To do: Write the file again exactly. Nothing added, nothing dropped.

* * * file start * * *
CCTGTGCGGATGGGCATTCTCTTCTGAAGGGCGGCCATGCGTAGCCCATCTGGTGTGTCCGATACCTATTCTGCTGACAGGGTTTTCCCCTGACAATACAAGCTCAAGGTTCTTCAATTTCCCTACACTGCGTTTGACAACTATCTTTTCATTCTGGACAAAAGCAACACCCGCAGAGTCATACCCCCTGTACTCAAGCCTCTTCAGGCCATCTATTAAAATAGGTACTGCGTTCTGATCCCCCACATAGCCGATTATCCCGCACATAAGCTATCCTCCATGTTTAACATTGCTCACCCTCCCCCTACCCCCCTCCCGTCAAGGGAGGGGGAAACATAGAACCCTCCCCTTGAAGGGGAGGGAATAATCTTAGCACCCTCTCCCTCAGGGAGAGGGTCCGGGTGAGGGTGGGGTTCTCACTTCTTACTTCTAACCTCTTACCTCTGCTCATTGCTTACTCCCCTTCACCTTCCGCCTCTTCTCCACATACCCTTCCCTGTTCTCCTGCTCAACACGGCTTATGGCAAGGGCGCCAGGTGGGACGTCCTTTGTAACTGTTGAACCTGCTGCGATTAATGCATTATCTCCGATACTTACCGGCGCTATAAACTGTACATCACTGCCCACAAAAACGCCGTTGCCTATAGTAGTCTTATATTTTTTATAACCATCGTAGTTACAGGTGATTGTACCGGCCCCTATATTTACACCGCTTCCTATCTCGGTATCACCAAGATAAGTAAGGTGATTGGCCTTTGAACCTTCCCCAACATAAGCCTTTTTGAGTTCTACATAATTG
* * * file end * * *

CCTGTGCGGATGGGCATTCTCTTCTGAAGGGCGGCCATGCGTAGCCCATCTGGTGTGTCCGATACCTATTCTGCTGACAGGGTTTTCCCCTGACAATACAAGCTCAAGGTTCTTCAATTTCCCTACACTGCGTTTGACAACTATCTTTTCATTCTGGACAAAAGCAACACCCGCAGAGTCATACCCCCTGTACTCAAGCCTCTTCAGGCCATCTATTAAAATAGGTACTGCGTTCTGATCCCCCACATAGCCGATTATCCCGCACATAAGCTATCCTCCATGTTTAACATTGCTCACCCTCCCCCTACCCCCCTCCCGTCAAGGGAGGGGGAAACATAGAACCCTCCCCTTGAAGGGGAGGGAATAATCTTAGCACCCTCTCCCTCAGGGAGAGGGTCCGGGTGAGGGTGGGGTTCTCACTTCTTACTTCTAACCTCTTACCTCTGCTCATTGCTTACTCCCCTTCACCTTCCGCCTCTTCTCCACATACCCTTCCCTGTTCTCCTGCTCAACACGGCTTATGGCAAGGGCGCCAGGTGGGACGTCCTTTGTAACTGTTGAACCTGCTGCGATTAATGCATTATCTCCGATACTTACCGGCGCTATAAACTGTACATCACTGCCCACAAAAACGCCGTTGCCTATAGTAGTCTTATATTTTTTATAACCATCGTAGTTACAGGTGATTGTACCGGCCCCTATATTTACACCGCTTCCTATCTCGGTATCACCAAGATAAGTAAGGTGATTGGCCTTTGAACCTTCCCCAACATAAGCCTTTTTGAGTTCTACATAATTG